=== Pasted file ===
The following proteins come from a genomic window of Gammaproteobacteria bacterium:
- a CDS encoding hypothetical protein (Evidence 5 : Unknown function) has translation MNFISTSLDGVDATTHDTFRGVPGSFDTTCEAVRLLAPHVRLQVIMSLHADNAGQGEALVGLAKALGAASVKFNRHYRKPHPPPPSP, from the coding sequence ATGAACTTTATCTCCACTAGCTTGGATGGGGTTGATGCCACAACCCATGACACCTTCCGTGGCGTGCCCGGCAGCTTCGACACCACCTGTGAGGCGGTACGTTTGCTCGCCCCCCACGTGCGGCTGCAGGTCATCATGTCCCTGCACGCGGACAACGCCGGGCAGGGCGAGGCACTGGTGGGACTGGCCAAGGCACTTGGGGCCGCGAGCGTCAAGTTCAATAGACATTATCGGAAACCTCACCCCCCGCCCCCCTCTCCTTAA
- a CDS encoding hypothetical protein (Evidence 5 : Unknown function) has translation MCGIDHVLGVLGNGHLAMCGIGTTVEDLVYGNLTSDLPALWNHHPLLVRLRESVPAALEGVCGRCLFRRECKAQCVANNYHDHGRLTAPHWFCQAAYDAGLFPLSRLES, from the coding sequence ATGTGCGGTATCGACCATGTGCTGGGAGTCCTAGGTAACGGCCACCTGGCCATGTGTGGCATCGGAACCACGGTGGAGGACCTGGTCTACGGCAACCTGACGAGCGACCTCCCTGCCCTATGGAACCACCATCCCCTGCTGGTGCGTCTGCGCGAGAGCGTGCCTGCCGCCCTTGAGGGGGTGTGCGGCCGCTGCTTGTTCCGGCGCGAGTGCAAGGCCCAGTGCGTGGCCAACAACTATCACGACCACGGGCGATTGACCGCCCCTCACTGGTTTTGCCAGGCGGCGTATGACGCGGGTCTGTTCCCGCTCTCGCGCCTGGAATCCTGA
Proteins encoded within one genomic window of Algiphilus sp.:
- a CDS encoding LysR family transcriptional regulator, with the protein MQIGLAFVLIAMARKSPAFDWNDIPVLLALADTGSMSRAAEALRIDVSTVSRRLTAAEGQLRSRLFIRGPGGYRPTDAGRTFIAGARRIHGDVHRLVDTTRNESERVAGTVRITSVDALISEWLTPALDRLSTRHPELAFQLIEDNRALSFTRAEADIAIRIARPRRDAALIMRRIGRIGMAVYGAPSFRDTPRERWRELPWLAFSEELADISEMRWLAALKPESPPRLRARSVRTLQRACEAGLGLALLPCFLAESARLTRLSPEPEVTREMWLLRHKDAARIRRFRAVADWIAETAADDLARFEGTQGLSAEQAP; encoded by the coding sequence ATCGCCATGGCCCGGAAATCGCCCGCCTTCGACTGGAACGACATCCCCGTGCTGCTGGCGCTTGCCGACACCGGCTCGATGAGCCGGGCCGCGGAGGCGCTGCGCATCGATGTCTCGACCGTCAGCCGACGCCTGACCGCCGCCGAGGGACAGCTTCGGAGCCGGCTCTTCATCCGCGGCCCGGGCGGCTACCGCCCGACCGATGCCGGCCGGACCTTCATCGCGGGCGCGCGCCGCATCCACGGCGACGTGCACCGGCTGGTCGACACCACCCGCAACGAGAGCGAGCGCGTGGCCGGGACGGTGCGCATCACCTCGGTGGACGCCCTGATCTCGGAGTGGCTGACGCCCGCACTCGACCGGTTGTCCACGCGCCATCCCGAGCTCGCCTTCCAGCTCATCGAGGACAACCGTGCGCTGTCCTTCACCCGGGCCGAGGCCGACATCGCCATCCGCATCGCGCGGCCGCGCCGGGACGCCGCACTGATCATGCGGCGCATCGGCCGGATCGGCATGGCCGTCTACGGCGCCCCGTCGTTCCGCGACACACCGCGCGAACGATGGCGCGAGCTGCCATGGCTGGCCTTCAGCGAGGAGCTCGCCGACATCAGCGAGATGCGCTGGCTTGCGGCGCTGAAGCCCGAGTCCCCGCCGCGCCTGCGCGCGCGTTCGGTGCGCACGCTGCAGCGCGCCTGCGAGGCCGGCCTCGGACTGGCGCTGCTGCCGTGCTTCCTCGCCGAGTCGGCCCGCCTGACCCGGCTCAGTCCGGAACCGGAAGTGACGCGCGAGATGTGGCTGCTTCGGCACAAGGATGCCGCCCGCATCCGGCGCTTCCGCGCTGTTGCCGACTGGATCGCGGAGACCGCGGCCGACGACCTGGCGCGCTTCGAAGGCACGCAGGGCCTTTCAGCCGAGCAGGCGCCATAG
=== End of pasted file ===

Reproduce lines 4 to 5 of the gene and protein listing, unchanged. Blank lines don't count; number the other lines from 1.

Proteins encoded within one genomic window of Algiphilus sp.:
- a CDS encoding LysR family transcriptional regulator, with the protein MQIGLAFVLIAMARKSPAFDWNDIPVLLALADTGSMSRAAEALRIDVSTVSRRLTAAEGQLRSRLFIRGPGGYRPTDAGRTFIAGARRIHGDVHRLVDTTRNESERVAGTVRITSVDALISEWLTPALDRLSTRHPELAFQLIEDNRALSFTRAEADIAIRIARPRRDAALIMRRIGRIGMAVYGAPSFRDTPRERWRELPWLAFSEELADISEMRWLAALKPESPPRLRARSVRTLQRACEAGLGLALLPCFLAESARLTRLSPEPEVTREMWLLRHKDAARIRRFRAVADWIAETAADDLARFEGTQGLSAEQAP; encoded by the coding sequence ATCGCCATGGCCCGGAAATCGCCCGCCTTCGACTGGAACGACATCCCCGTGCTGCTGGCGCTTGCCGACACCGGCTCGATGAGCCGGGCCGCGGAGGCGCTGCGCATCGATGTCTCGACCGTCAGCCGACGCCTGACCGCCGCCGAGGGACAGCTTCGGAGCCGGCTCTTCATCCGCGGCCCGGGCGGCTACCGCCCGACCGATGCCGGCCGGACCTTCATCGCGGGCGCGCGCCGCATCCACGGCGACGTGCACCGGCTGGTCGACACCACCCGCAACGAGAGCGAGCGCGTGGCCGGGACGGTGCGCATCACCTCGGTGGACGCCCTGATCTCGGAGTGGCTGACGCCCGCACTCGACCGGTTGTCCACGCGCCATCCCGAGCTCGCCTTCCAGCTCATCGAGGACAACCGTGCGCTGTCCTTCACCCGGGCCGAGGCCGACATCGCCATCCGCATCGCGCGGCCGCGCCGGGACGCCGCACTGATCATGCGGCGCATCGGCCGGATCGGCATGGCCGTCTACGGCGCCCCGTCGTTCCGCGACACACCGCGCGAACGATGGCGCGAGCTGCCATGGCTGGCCTTCAGCGAGGAGCTCGCCGACATCAGCGAGATGCGCTGGCTTGCGGCGCTGAAGCCCGAGTCCCCGCCGCGCCTGCGCGCGCGTTCGGTGCGCACGCTGCAGCGCGCCTGCGAGGCCGGCCTCGGACTGGCGCTGCTGCCGTGCTTCCTCGCCGAGTCGGCCCGCCTGACCCGGCTCAGTCCGGAACCGGAAGTGACGCGCGAGATGTGGCTGCTTCGGCACAAGGATGCCGCCCGCATCCGGCGCTTCCGCGCTGTTGCCGACTGGATCGCGGAGACCGCGGCCGACGACCTGGCGCGCTTCGAAGGCACGCAGGGCCTTTCAGCCGAGCAGGCGCCATAG